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Pilgrim take out an AIM site

Is Pilgrim LawSoft set to become the preferred choice for firms wanting to replace their legacy AIM systems? Lanyon Bowdler is a firm that employs around 180 people with offices in Shrewsbury, Telford, Wellington and Ludlow. It has plans to expand in the very near future and as part of its growth strategy has decided to select a new integrated practice, case, document and marketing management system, namely Pilgrim LawSoft. The firm is moving from its IRIS AIM system after assessing a number of different suppliers and products.
 
Assisted by Peter Owen of Lights-On Consulting, the firm attached a significant level of importance in the suitability of the software for their business model, together with “the ability to develop a long lasting stable relationship with a supplier who is committed to the legal technology market”.
 
The firm’s Finance & IT Director Dave Grattage, who was previously the AIM Computer Users Association (ACUA) chairman, said “It became clear during the exhaustive selection process that LawSoft is the most comprehensive and well thought out system of its type. Pilgrim also demonstrated a clear desire to actively work with clients in moulding the future product roadmap which was very refreshing and was an important factor in our decision. We have now started the project and it is going well. We expect to reap a number of benefits from using the system and we feel LawSoft will play a key role in driving our business forward.”
 

5 replies on “Pilgrim take out an AIM site”

“Well chaps, there's only one thing we can do about this… Martin, get the cheque book out and never let a better product than ours ever win again…” (I knew we should have kept the Evolution product ongoing…) he he…

Well done to Pilgrim for winning the deal but I don't think it's the case that they're set to become the supplier of choice to AIM sites as such. Much as Pilgrim are an established player they are relatively small as their accounts for 2008 indicate a turnover of £2.7m and an operating profit of £147k. However, what it does illustrate is that major IRIS sites, both in terms of size and leading figures (in this case the ACUA Chair), continue to look elsewhere.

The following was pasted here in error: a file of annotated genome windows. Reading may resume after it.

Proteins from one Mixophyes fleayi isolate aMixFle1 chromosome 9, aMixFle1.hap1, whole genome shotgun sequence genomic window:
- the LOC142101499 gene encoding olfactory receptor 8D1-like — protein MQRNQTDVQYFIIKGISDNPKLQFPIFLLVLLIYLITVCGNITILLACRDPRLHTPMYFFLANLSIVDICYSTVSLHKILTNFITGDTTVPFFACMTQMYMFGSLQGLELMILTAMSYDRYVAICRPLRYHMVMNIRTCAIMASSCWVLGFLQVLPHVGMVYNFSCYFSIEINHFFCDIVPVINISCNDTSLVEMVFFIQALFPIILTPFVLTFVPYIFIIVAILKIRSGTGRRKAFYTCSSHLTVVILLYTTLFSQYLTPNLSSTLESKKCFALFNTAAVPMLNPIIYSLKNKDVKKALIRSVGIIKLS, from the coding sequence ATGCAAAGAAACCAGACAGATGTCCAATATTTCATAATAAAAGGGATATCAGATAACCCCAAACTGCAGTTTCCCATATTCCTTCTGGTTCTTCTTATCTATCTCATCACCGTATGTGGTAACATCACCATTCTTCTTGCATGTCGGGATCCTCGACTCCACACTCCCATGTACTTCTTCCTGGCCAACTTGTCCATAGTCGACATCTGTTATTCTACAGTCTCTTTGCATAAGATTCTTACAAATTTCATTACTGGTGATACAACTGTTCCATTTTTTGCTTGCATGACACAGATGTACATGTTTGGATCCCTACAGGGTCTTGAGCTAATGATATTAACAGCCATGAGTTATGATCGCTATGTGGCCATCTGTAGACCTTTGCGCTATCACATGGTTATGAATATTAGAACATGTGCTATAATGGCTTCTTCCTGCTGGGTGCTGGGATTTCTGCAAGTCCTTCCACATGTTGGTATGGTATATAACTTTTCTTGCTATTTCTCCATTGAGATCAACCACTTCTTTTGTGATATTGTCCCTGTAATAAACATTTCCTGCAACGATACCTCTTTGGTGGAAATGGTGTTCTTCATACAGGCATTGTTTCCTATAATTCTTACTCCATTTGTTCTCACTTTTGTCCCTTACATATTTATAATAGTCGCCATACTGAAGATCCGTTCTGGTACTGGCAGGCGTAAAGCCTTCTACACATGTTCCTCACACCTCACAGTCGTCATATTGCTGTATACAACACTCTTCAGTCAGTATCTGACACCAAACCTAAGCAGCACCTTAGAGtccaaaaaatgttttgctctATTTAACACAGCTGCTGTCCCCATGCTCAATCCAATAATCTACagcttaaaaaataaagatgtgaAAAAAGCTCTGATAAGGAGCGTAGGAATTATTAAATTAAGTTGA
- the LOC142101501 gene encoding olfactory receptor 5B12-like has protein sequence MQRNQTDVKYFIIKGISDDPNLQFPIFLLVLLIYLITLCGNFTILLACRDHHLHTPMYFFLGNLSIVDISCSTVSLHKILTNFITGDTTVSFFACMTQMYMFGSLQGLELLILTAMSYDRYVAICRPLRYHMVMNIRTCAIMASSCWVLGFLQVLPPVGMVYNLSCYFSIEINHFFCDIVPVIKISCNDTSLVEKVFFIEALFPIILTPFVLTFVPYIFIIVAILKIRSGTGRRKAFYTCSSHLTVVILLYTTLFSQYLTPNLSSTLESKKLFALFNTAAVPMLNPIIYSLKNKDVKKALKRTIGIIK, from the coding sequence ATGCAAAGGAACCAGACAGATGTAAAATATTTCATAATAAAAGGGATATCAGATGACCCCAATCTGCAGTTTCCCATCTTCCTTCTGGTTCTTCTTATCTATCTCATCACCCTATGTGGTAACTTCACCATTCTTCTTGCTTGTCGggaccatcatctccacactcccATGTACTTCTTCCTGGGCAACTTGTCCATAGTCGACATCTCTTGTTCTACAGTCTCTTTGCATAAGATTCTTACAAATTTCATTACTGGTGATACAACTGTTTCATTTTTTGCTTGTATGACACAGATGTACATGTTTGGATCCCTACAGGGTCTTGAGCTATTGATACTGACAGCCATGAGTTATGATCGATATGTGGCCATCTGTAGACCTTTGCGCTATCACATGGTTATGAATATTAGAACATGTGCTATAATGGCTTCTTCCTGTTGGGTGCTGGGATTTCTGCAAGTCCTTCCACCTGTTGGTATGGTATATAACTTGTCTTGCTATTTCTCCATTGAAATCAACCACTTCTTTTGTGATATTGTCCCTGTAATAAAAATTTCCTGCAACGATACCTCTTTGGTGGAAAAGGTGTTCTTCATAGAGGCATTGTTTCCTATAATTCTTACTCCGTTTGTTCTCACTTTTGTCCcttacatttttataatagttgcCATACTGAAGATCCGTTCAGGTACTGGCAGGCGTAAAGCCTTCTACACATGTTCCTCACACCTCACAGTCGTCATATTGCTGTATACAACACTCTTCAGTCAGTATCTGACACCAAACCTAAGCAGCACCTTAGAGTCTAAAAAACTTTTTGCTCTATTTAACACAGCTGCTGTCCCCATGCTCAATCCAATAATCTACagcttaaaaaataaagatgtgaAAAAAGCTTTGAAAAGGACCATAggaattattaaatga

However IRIS wish to position it the facts can’t escape them in that they are losing more and more key sites. It appeared to start with the Mountain sites and then most suppliers appeared to be saying at the Legal IT show in February that there was much more activity within the AIM base and I also recollect comments on the blog relating to this at that time. We’ve now started to see the results of this activity as suppliers start to make inroads into the IRIS AIM base as well as IRIS Mountain.
The suppliers/IRIS clients I now talk to all again appear to be saying the same thing and it goes something like this:
1. Generally understandably AIM & Videss sites have held off upgrading due to the economy and uncertainty over the development strategy. However, many are deeply unhappy with IRIS and expect to follow the path of the AIM User Group Chairman referred to in this article.
2. Therefore given that there is now only a couple of years to go on the End of Life notice (plus an improving economy hopefully) expect it to only get worse for IRIS as more and more clients come to market and jump ship.
3. Whilst activity is gaining pace in the AIM base signs are emerging that this is now spreading to what was the relatively untouchable Videss base. Many suppliers are commenting that for the first time Videss users are expressing dissatisfaction and a genuine desire to move. A very similar situation to the AIM base back in early 2009.

Sad I know but from an accountants point of view (we like this sort of stuff) it would appear the IRIS Group has a turnover of approx £100m with legal accounting for around £20m. At the time the deal was done the press release stated an overall enterprise value/debt of £500m. If you take it that legal has £100m of this debt linked to its proportion of turnover, then the 500 or so major customers each have the equivalent of £200k of debt per site. Naturally this drives behaviour so I can see why IRIS legal clients would look at alternatives. Jam jar accounts of course but nevertheless scary

500 sounds a bit low looked on iris websites says 5500 legal clients. Imagine they count even someone using a few forms (ha ha) as a client but if you take it literally that still 100m 5500 = roughly 20k a firm

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